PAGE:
The first item to look at is what attribute will be base the filter off of.  If we perform a metaverse search and locate a reference member, we can review the attributes of the user.  In our instance the mail attribute reflects the primary SMTP address of the user. 


image


Having identified the mail attribute as containing the information we want to filter on – we can begin creating the rule to modify the custom attribute.   The synchronization rule editor is utilized for this operation.


The first step is to ensure that we have the direction is set correctly.  In our instance the direction will be INBOUND. 


image


The second step is to select the “Add New Rule” button.  This launches the create inbound synchronization rule editor.


image


The third step is to establish the properties on the description page.  I recommend a name field that accurate describes what the rule is going to do.  I also recommend that we supply an accurate description that allows future administrators to understand what has changed.  The connected system will be the local active directory.  The connected system object type is “User”.  The metaverse object type is “Person”.  The link type is Join.  The precedence should be lower than any of the default rules.  In this case default rules begin at 100, so we will select a precedence of 50. 


image


The forth step is to review a scoping filter.  In this case there are no scopes that will be defined. 


image


The fifth step is to review join rules.  In this case there will be no join rules.


image


The last step is to create the transformation that will stamp the customer attribute 10.  To begin this process select the add transformation button.  Under flow type – select expression in the drop down menu.  Under target attribute – select the target custom attribute desired.  In this example extensionAttribute10.  The source will be based off supported functions for expressions in transformation.  In this case the following syntax:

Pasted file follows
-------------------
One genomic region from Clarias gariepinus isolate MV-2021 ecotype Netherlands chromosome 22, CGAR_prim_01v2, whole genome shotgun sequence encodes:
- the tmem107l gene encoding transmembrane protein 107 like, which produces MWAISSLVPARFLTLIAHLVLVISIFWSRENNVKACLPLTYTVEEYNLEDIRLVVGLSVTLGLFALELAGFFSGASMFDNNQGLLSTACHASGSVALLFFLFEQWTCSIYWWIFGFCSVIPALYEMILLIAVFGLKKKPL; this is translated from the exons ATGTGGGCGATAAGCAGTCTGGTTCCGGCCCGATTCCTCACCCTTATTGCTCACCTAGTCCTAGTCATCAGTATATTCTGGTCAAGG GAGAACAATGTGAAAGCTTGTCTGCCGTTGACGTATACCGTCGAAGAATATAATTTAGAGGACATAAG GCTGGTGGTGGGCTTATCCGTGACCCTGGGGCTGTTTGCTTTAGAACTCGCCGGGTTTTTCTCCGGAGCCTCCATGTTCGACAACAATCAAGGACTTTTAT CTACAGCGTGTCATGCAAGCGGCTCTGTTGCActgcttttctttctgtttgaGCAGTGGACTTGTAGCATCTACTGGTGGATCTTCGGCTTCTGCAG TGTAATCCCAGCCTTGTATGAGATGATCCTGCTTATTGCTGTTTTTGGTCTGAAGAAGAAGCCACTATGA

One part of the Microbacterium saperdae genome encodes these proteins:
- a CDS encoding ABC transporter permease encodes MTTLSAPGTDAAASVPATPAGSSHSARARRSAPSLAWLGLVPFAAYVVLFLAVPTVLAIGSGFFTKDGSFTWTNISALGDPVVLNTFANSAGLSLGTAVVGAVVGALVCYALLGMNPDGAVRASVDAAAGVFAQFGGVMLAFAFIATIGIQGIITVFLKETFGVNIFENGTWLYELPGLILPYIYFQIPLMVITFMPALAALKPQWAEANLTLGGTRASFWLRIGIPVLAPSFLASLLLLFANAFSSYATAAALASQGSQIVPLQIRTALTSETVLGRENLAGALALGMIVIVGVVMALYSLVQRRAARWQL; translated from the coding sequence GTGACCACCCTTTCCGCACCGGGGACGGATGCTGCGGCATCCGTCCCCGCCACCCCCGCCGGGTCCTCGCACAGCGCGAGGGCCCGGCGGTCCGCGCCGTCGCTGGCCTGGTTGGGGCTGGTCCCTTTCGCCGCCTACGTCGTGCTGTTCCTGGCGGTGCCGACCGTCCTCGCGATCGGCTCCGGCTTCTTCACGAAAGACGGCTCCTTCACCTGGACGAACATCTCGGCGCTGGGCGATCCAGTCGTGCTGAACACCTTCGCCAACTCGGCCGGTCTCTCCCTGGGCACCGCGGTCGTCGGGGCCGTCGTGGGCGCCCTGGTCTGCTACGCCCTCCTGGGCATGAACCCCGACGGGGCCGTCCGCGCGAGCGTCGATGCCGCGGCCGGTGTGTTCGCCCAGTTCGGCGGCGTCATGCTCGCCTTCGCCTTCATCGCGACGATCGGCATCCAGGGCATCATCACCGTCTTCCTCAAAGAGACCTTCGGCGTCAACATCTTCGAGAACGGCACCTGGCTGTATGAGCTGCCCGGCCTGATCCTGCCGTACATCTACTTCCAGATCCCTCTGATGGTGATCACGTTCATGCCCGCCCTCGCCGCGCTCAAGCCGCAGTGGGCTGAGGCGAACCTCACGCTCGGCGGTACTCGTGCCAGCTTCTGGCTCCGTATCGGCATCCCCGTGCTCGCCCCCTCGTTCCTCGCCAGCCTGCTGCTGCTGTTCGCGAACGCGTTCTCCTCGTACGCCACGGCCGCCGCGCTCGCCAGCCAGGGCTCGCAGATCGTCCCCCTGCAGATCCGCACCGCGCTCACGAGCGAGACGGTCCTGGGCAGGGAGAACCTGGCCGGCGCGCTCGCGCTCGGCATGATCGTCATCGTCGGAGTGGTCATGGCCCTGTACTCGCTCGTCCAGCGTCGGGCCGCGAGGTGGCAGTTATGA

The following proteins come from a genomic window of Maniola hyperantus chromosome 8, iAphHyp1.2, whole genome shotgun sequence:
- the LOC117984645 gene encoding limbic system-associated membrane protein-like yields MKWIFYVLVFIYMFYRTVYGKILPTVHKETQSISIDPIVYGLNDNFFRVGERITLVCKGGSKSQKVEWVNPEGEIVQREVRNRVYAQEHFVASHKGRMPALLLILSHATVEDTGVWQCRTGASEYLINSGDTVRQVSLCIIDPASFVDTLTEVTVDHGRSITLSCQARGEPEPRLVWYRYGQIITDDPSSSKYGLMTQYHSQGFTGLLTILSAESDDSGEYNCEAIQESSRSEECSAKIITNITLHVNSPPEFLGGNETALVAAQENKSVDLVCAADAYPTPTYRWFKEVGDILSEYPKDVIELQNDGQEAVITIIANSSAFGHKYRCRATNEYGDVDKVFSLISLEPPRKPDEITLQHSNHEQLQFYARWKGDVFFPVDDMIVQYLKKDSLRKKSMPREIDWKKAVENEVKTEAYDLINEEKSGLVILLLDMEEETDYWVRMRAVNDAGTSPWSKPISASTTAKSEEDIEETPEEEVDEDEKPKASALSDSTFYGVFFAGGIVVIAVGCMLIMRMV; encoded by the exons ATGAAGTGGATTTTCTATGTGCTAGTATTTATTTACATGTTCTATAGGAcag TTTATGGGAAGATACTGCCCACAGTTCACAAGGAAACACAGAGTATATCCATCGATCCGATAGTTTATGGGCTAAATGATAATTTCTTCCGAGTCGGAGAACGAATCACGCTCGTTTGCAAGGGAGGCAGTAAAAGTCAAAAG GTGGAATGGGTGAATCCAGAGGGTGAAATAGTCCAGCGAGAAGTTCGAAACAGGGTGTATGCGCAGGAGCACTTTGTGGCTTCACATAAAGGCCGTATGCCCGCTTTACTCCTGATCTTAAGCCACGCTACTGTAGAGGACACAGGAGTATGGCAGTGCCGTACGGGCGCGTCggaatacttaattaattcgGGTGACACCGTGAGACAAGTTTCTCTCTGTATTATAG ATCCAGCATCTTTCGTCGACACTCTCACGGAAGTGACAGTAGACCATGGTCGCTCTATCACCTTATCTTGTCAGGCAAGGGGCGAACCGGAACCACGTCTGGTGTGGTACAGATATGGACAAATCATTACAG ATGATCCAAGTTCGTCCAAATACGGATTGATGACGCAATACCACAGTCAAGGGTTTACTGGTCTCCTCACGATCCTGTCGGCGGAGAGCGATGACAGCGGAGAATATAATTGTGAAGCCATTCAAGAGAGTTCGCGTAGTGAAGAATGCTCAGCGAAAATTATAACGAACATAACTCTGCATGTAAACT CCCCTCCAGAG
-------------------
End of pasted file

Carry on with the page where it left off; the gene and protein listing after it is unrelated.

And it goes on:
IIF(InStr([mail],"fortmillems.org")>0,"DOMAINA","")


If the substring of the domain exists in the mail attribute the position within the string is returned otherwise 0.  If the position is returned stamp DOMAINA otherwise stamp nothing.


image


There are some benefits to this approach:


  • There are no scheduled tasks or scripts involved.
  • The user is immediately added as a member of the dynamic DL upon replication.


There are some disadvantages to this approach:


  • I generally discourage rule modification in AD Connect unless absolutely necessary.  Modifying rules can have un-intended consequences, rule changes must be tracked, and build documentation prepared to ensure that any future builds of AD Connect have the same rules.  IE – this can often introduce complications to installations.
  • The on premises attribute no longer matches the cloud attribute for the custom attribute – since the attribute was transformed via a rule in AD Connect.  This sometimes leads to confusion as to the source of values and how to handle future modifications.
  • Modifying the rule set requires that a full ad connect sync cycle be initiated – which may cause outages in the overall sync cycle depending on the size and number of objects to be resynchronized.
  • The proposed rule only works if there’s a single domain in question.


What happens if there are multiple domains.  If there are multiple domains in play the rule expression must be modified.  A switch statement must be utilized.  The switch statement evaluates the mail attribute for each of the mail domains – and stamps the custom attribute with a value.  As with an IIF statement there must be one results returned that is true.  In this sample I set anyone without a domain that we’re interested in making a dynamic distribution group to NODOMAIN.  Here is the example expression:


Switch(InStr([mail],"domainA.org")>0,"DOMAINA",InStr([mail],"domainB.com")>0,"DOMAINB",True,"NODOMAIN")


You could also have the custom attribute stamped with NULL if there was not a matching domain.


Switch(InStr([mail],"domainA.org")>0,"DOMAINA",InStr([mail],"domainB.com")>0,"DOMAINB",True,"")


These are some example methods to utilize on premises attributes to provision dynamic distribution lists in Office 365 based on email domain.


Skip to main content